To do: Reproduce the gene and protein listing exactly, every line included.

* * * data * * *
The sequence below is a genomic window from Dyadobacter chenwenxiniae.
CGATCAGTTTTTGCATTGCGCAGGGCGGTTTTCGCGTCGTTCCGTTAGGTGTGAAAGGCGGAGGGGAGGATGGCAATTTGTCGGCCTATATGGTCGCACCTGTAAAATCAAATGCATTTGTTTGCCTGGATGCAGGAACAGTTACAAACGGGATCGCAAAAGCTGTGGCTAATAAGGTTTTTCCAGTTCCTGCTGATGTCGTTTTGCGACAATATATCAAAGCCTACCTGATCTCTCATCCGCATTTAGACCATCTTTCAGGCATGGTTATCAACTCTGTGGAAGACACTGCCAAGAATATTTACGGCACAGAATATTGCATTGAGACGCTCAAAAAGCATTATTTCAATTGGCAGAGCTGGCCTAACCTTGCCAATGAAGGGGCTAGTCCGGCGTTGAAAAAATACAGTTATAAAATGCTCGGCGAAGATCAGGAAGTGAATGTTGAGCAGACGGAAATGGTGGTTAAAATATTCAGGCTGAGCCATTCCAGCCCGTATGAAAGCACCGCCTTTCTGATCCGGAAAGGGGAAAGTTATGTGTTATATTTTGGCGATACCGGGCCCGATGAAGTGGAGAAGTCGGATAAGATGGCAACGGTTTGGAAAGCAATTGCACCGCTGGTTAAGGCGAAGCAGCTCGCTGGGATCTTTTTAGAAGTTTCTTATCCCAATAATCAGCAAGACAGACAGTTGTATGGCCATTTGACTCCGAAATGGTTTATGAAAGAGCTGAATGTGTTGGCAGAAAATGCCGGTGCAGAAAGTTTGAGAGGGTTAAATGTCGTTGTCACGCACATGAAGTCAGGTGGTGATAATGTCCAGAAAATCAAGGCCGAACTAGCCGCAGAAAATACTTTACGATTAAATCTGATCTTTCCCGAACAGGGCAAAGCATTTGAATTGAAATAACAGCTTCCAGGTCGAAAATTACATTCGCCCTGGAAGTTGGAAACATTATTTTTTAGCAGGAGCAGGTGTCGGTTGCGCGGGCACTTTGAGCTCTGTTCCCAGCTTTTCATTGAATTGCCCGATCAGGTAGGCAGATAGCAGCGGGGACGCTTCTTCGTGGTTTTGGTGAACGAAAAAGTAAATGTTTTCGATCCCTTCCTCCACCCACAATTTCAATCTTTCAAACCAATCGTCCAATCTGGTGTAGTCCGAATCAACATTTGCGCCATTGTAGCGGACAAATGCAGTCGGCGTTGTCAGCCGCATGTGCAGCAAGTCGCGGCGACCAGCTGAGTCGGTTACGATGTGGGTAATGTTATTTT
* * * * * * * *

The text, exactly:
The sequence below is a genomic window from Dyadobacter chenwenxiniae.
CGATCAGTTTTTGCATTGCGCAGGGCGGTTTTCGCGTCGTTCCGTTAGGTGTGAAAGGCGGAGGGGAGGATGGCAATTTGTCGGCCTATATGGTCGCACCTGTAAAATCAAATGCATTTGTTTGCCTGGATGCAGGAACAGTTACAAACGGGATCGCAAAAGCTGTGGCTAATAAGGTTTTTCCAGTTCCTGCTGATGTCGTTTTGCGACAATATATCAAAGCCTACCTGATCTCTCATCCGCATTTAGACCATCTTTCAGGCATGGTTATCAACTCTGTGGAAGACACTGCCAAGAATATTTACGGCACAGAATATTGCATTGAGACGCTCAAAAAGCATTATTTCAATTGGCAGAGCTGGCCTAACCTTGCCAATGAAGGGGCTAGTCCGGCGTTGAAAAAATACAGTTATAAAATGCTCGGCGAAGATCAGGAAGTGAATGTTGAGCAGACGGAAATGGTGGTTAAAATATTCAGGCTGAGCCATTCCAGCCCGTATGAAAGCACCGCCTTTCTGATCCGGAAAGGGGAAAGTTATGTGTTATATTTTGGCGATACCGGGCCCGATGAAGTGGAGAAGTCGGATAAGATGGCAACGGTTTGGAAAGCAATTGCACCGCTGGTTAAGGCGAAGCAGCTCGCTGGGATCTTTTTAGAAGTTTCTTATCCCAATAATCAGCAAGACAGACAGTTGTATGGCCATTTGACTCCGAAATGGTTTATGAAAGAGCTGAATGTGTTGGCAGAAAATGCCGGTGCAGAAAGTTTGAGAGGGTTAAATGTCGTTGTCACGCACATGAAGTCAGGTGGTGATAATGTCCAGAAAATCAAGGCCGAACTAGCCGCAGAAAATACTTTACGATTAAATCTGATCTTTCCCGAACAGGGCAAAGCATTTGAATTGAAATAACAGCTTCCAGGTCGAAAATTACATTCGCCCTGGAAGTTGGAAACATTATTTTTTAGCAGGAGCAGGTGTCGGTTGCGCGGGCACTTTGAGCTCTGTTCCCAGCTTTTCATTGAATTGCCCGATCAGGTAGGCAGATAGCAGCGGGGACGCTTCTTCGTGGTTTTGGTGAACGAAAAAGTAAATGTTTTCGATCCCTTCCTCCACCCACAATTTCAATCTTTCAAACCAATCGTCCAATCTGGTGTAGTCCGAATCAACATTTGCGCCATTGTAGCGGACAAATGCAGTCGGCGTTGTCAGCCGCATGTGCAGCAAGTCGCGGCGACCAGCTGAGTCGGTTACGATGTGGGTAATGTTATTTT